Option 2, using rebalancing (selling highly appreciated portions of the portfolio) to fund living expenses certainly receives more support in the academic community; it's the way noted financial planner Harold Evensky says he creates cash flow in retired clients' accounts.
Option 3 blends the two strategies: The retiree uses income distributions to provide a baseline of living expenses but doesn't stretch for yield; he or she then periodically rebalances to shake out additional living expenses.
There's no single "right" way to do it; the key is a decumulation strategy that you can implement, that makes investment sense, and provides you with piece of mind.
Step 7: Document your approach to withdrawals. Like the previous step, this step requires careful consideration, because it can have a big impact on the viability of your plan as well as the variability of your cash flows during retirement. Here you're documenting not just your withdrawal rate--though that's in the mix, too--but also your approach to withdrawals.
Option 1, withdrawing, say, 4% of the portfolio and then inflation-adjusting the dollar amounts annually, will deliver a fairly stable in-retirement cash flow.
Option 2, spending a fixed percentage of the portfolio year in and year out, helps tether withdrawals to the portfolio's performance, but will lead to significant variability in cash flows.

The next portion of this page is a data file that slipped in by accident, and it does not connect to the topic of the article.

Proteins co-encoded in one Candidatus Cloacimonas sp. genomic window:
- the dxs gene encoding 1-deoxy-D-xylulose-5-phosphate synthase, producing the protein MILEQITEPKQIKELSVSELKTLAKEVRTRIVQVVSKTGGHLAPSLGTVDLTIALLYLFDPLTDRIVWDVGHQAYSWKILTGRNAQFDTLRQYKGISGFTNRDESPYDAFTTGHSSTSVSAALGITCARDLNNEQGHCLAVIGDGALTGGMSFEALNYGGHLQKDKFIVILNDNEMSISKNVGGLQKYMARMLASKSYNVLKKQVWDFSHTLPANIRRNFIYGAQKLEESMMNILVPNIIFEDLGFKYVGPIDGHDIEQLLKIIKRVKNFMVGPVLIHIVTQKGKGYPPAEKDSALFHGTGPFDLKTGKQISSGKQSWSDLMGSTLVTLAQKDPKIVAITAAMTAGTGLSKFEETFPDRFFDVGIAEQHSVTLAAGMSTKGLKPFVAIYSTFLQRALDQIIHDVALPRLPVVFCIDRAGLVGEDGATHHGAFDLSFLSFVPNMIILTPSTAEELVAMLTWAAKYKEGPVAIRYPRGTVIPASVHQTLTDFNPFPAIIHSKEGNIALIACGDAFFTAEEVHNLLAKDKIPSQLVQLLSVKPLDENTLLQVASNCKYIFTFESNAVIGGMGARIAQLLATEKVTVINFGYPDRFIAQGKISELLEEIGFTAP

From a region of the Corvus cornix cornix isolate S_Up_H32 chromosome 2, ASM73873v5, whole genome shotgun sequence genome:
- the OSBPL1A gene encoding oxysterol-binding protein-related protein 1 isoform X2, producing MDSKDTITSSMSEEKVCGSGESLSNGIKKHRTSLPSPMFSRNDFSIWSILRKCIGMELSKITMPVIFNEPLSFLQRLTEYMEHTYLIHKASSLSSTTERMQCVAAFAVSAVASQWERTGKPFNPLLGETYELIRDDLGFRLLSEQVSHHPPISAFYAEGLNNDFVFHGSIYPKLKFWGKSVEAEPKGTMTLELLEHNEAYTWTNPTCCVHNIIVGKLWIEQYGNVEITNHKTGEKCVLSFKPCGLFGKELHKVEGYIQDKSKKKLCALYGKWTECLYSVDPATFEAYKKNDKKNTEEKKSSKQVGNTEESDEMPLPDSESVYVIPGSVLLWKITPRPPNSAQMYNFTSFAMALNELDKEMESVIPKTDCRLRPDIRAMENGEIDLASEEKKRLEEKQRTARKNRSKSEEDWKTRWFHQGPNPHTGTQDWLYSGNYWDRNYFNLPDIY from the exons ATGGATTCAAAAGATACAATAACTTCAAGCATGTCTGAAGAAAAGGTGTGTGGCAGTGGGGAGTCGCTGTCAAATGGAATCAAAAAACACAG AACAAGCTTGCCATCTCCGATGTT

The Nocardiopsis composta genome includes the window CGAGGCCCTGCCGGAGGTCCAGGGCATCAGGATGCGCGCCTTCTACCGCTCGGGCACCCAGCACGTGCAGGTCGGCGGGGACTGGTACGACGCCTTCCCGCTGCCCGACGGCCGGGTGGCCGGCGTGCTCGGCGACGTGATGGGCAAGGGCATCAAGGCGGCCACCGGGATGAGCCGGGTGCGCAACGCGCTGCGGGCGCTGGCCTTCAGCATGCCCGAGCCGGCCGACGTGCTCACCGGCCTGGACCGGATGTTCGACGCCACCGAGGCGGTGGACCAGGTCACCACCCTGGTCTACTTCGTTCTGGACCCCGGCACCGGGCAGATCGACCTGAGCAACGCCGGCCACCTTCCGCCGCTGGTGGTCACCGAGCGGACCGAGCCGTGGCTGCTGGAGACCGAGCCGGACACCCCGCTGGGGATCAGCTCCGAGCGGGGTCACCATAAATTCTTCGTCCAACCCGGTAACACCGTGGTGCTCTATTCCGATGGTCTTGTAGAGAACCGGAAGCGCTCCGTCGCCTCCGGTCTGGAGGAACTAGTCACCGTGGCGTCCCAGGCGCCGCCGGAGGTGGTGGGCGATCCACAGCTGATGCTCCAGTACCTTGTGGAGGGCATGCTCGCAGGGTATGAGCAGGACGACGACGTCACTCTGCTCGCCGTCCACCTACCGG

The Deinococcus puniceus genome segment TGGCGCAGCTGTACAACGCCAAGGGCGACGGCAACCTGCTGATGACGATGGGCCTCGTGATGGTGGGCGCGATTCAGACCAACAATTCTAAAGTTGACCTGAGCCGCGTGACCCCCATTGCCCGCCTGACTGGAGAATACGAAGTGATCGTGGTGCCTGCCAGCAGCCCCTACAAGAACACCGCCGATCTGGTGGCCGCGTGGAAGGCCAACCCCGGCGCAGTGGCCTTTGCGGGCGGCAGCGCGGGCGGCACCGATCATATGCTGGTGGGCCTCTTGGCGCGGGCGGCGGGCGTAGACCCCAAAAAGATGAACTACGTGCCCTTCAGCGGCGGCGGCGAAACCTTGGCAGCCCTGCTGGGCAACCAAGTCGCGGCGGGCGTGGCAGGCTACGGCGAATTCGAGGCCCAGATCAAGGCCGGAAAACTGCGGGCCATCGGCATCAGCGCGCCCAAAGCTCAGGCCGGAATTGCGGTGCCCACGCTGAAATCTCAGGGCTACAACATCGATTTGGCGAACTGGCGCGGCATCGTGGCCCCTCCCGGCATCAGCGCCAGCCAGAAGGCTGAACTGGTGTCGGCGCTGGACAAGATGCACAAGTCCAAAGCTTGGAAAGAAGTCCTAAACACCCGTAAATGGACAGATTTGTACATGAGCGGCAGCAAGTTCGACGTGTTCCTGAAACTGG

Option 3 is a hybrid of the two methods. It entails using a fixed percentage withdrawal as the baseline, but employs "guardrails" to ensure that spending never goes above or below certain levels. (Financial planner Jonathan Guyton initially wrote about the guardrails system in this research paper.)
Under Option 4, a retiree is spending just a portfolio's income distributions, whatever they might be.
There's no single "right" way to do it; each of these approaches carries pros and cons.
Step 8: Specify whether and when RMDs apply. This section is straightforward: Document which of your accounts are subject to required minimum distributions--mandatory withdrawals once you pass age 72. (The RMD start date had previously been 70.5, but the SECURE Act that passed in 2019 moved it out to 72.) Required minimum distributions apply to traditional IRAs and 401(k)s, as well as Roth 401(k)s and other company retirement plans. They do not apply to Roth IRAs.
Also document when RMDs must commence, for both you and your spouse, based on your birthdays. You must take your first RMD by April 1 following the year in which you turn 72.